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Wednesday
Sep212016

Hispanic Heritage Month Features "4 By Jack" at Medicine Show Theatre: 4 Plays by Playwright Jack Agüeros.

Mr. Agueros in 1981, Photo by Frank Espada, Courtesy of The New York Times

By Roger Gonzalez

Jack Agüeros, the activist, poet, playwright and former director of EL MUSEO DEL BARRIO is being honored this month at the famed Medicine Show Ensemble Theatre with the presentation of four of his seldom seen plays. The production is directed by Oliver Conant and opens October 5th with 5 shows a week for 4 weeks. The play runs Wednesdays through Saturdays at 7:30pm, Saturday matinees are at 3pm.

A champion of the Puerto Rican and Latino people of New York City, he was a versatile and multi-talented writer who is somewhat lost to many younger Latinos. The company presented his work earlier this year at El Museo Del Barrio and is now embarking in a new, full-scale production of these plays in an effort to draw attention to Mr. Agüeros in time for Hispanic Heritage Month.

Agüeros was born in East Harlem and was a New York based writer and activist. He died back in 2014 at the age of 79 at his home in Manhattan due to complications with Alzheimer’s disease.

The four plays in 4 by Jack are: 

Awoke One, a surreal reimagining of the Passion of Christ, He Can't Even Read Spanish, set in early seventies New York City about a bodega owner trying to take care of business at a time of heightened Puerto Rican militancy, Ye Tragical Historie of Doctor Pedro Albizu Campos, a blast of truth telling fire from Puerto Rico's great nationalist leader, and Notary Sojac, a wild comic vision of homeless people, a depressed beat cop and visiting Gods from Greek mythology in Hell's Kitchen. 

Awoke One is part of a cycle Agueros called "auto-sacramental." The term refers to a very old kind of religious and allegorical drama, akin to medieval mystery plays, that originated in Spain. Sanctioned by the church, they were performed with much pageantry on holy days in cities and towns, bringing the Passion of Christ or the meaning of the Eucharist directly to the populace. Two of Spain's greatest Golden Age playwrights, Lope de Vega and Calderon, contributed to the genre, deepening it with added layers of meaning and introducing elements of ancient mythology.  So too Agueros, who includes a kind of Greek chorus, and embeds an allegorical treatment of Christ's teaching, trial and crucifixion--with Christ as "Him" and Pontius Pilate as the "Referee"--in language that is at once abstract and gorgeous, with inspirations as varied as Kafka and the surrealist paintings of Rene Magritte.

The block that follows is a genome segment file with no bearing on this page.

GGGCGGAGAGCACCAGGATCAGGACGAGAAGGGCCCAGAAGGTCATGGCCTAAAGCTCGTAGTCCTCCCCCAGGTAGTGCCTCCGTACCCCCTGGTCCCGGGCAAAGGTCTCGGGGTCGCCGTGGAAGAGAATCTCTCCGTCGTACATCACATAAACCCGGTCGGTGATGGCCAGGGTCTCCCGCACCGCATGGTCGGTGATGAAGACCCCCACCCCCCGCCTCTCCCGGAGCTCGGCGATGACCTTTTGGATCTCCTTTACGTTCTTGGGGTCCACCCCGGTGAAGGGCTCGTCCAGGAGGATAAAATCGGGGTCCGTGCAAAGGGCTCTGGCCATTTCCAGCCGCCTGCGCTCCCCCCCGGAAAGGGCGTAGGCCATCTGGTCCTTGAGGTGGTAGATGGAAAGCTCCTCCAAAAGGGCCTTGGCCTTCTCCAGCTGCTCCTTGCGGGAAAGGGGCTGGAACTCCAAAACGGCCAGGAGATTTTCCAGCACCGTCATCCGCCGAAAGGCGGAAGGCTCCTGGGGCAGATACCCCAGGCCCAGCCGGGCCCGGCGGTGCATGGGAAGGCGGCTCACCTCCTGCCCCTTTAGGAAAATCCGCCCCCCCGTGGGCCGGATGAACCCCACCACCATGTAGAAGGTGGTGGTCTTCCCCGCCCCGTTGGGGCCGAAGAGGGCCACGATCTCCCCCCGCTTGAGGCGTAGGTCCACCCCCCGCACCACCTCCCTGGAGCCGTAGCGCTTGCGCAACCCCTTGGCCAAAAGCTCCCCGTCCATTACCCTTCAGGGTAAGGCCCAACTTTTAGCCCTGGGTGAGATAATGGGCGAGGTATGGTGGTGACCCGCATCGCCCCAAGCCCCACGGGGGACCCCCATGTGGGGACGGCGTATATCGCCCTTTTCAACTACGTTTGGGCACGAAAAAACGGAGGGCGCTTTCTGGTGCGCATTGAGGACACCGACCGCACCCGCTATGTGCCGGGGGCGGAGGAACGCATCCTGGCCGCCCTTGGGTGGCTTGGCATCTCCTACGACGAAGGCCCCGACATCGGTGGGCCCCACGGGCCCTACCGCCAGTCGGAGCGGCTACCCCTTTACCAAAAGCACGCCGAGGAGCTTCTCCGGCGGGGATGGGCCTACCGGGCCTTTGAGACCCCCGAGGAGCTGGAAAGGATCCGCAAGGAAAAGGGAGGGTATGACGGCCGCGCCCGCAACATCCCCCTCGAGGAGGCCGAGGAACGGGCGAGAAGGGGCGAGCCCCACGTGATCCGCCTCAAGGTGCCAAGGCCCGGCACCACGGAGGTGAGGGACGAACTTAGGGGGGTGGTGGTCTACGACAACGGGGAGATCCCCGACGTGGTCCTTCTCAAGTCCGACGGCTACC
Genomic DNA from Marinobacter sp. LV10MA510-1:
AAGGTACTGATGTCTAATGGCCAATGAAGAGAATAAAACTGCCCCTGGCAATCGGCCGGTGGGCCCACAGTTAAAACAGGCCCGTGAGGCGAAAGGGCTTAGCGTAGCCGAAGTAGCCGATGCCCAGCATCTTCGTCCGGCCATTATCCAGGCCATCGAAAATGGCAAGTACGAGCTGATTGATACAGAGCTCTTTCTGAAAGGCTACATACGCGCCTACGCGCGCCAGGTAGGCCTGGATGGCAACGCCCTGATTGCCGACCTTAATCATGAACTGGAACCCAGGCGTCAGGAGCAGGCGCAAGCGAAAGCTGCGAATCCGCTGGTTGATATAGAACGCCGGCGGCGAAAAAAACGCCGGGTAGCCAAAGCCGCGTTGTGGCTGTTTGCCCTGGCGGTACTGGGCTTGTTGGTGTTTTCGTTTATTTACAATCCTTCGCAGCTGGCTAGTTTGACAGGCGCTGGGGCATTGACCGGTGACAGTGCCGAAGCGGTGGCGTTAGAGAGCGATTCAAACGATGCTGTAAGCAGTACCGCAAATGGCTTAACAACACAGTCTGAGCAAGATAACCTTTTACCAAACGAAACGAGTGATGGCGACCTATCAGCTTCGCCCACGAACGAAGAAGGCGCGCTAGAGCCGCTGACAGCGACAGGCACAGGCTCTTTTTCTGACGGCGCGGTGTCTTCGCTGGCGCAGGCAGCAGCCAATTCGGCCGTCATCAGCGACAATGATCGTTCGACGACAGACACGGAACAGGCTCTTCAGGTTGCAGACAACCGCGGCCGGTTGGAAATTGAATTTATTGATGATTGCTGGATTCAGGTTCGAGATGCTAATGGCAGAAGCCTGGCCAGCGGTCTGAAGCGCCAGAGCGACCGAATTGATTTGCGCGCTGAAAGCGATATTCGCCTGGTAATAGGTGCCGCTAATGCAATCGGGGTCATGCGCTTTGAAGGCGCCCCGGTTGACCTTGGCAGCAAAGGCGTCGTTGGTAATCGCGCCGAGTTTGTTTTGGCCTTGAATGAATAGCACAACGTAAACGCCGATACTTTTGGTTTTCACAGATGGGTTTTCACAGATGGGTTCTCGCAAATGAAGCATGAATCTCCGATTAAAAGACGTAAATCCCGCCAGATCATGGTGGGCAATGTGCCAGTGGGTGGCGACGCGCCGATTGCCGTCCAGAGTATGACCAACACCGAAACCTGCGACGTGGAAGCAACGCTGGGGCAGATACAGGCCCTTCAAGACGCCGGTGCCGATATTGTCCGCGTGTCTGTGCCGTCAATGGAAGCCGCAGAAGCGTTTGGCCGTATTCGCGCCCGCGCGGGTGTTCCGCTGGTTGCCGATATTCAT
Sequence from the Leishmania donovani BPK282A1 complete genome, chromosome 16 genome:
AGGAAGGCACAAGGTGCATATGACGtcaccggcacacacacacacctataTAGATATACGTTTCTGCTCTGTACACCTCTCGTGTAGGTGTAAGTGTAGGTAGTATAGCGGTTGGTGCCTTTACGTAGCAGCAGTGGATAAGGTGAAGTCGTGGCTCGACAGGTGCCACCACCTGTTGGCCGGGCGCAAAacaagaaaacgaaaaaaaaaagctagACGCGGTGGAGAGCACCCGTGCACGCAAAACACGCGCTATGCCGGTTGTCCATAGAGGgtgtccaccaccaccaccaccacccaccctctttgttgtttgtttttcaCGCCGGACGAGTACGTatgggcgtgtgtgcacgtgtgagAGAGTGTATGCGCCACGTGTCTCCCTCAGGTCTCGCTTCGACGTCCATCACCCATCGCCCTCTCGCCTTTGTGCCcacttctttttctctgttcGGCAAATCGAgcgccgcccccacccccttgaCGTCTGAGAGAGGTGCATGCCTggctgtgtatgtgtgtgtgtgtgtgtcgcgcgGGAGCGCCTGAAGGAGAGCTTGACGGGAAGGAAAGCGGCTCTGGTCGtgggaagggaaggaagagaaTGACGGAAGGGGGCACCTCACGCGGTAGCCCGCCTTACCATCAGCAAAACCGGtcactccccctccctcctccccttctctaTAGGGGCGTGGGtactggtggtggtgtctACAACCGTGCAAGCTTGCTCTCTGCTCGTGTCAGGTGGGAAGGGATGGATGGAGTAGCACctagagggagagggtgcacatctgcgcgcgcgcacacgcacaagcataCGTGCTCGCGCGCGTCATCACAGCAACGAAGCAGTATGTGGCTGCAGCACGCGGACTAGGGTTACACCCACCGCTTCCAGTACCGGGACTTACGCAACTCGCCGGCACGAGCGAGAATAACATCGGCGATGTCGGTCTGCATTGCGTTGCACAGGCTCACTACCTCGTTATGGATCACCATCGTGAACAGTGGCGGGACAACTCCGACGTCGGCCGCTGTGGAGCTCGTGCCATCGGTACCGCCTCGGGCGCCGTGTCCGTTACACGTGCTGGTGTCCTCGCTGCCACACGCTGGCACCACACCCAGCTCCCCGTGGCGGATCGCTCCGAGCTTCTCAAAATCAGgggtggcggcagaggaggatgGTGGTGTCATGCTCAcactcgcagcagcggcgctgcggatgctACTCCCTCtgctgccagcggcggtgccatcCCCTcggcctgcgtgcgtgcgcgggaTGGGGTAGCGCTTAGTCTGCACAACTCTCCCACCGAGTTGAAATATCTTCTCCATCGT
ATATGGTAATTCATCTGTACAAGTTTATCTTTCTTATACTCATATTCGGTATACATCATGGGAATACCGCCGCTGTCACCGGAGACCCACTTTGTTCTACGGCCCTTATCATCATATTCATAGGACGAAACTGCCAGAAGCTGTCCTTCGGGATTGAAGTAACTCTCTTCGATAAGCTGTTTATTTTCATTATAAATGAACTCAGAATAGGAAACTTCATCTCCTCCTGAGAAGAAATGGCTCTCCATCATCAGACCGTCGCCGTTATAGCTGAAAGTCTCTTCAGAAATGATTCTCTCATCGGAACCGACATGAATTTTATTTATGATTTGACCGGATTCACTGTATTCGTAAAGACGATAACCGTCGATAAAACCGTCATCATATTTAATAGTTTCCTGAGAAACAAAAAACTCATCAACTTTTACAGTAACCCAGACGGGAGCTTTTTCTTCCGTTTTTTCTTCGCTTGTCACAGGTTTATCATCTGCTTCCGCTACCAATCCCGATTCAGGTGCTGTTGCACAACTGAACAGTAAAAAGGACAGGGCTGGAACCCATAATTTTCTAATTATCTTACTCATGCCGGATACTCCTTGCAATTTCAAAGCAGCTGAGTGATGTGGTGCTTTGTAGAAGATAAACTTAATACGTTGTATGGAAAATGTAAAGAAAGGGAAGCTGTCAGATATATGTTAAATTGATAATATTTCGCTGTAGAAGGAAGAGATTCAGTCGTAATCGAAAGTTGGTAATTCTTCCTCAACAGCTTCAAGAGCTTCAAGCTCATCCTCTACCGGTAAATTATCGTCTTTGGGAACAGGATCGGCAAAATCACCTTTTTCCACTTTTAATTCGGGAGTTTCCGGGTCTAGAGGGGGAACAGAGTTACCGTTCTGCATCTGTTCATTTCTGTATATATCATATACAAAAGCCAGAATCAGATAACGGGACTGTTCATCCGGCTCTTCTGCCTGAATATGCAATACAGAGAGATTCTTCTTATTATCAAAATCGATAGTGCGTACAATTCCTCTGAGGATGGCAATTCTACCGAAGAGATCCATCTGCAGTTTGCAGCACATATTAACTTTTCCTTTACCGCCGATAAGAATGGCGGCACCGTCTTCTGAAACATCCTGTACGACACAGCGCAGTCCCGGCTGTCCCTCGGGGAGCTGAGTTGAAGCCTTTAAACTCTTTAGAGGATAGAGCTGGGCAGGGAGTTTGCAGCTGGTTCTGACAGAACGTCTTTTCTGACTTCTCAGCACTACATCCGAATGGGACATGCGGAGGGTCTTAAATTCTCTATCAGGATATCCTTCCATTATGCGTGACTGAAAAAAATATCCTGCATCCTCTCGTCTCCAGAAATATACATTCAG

He Can't Even Read Spanish was originally a television play broadcast on NBC in 1971, when Agueros' organizing work was making him into an acknowledged spokesman for the Puerto Rican diaspora in New York City. Presented for the first time as a stage play, it tells the story of Don Luis Rivera, abodeguerro, or bodega owner, his older son Samuel's girlfriend Laura, who represents an aspirational accommodation to the American way, his variously needy and loyal customers, and a plainclothes detective on the take. Luis is a first generation immigrant from Puerto Rico whose ideals of hard work, of "dignidad" more precious than "dollares" will be sorely tried in the course of the play. Laura, the young law student, wants to know why he doesn't open a supermarket.  He is lectured by his restive younger son Carlos, whose head is turned by the rhetoric and militancy of the Young Lords, a revolutionary group Agueros calls, with gentle irony, the "Young People's Party." Their occupation of a public library--because it does not contain any books about Puerto Rican history and culture--fills Luis with both fear for his son's safety and a grudging pride, as well as a dawning sense of the constraints of the life he has made in America.

The play that follows, Ye Tragical Historie of Doctor Pedro Albizu Campos, comes as if in answer to the protest of the young revolutionaries occupying the library: Agueros has the great nationalist leader, "an elegant, eloquent man, who speaks with the fire of truth"  deliver a corruscating history lesson about the colonialism and imperialism that shaped Peurto Rico and the waves of resistance to foreign domination, from the 1868 Grito de Lares (Lares rebellion) against Spanish rule to the formation and armed struggle of Campos' own Nationalist, pro-Independence party against the United States. Campos was imprisoned for his beliefs for decades, refusing all pardons. Agueros' play is set in a prison--or is it?  The Typist, "pronouncing every Spanish word incorrectly," a snarling, contemptuous bureaucrat busy with a victor's version of the history of the man in his charge, could be a figment, a bad dream, and the whole play, from the lyrical origin myth of its opening to Campos' anguished, repeated "I have never been absent from Puerto Rico" could be taking place inside the brilliant, tormented mind of the great nationalist leader, as he contemplates the great wave of decolonizations occurring in his lifetime and asks "why not Puerto Rico?" 

You can read more about Jack Agüeros HERE

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For more information, visit The Medicine Show Website at www.medicineshowtheatre.orgTo Purchase Tickets: http://medicineshowtheatre.brownpapertickets.com/ 

Four By Jack

Location: 549 W. 52nd St., 3rd Fl, (between 10th & 11th Aves.)

Phone: 212 262-4216

Tickets: $20, Seniors and students $17

To charge tickets: brownpapertickets.com or 800 838-3006

Reservations: 212 262-4216 or email:medicineshow@medicineshowtheatre.org 

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Monday
Sep192016

IN MEMORY OF ICONIC PLAYWRIGHT EDWARD ALBEE...BROADWAY TO DIM THE LIGHTS ON WEDNESDAY, SEPTEMBER 21ST, at 7:45PM

Photo: Edward Albee Society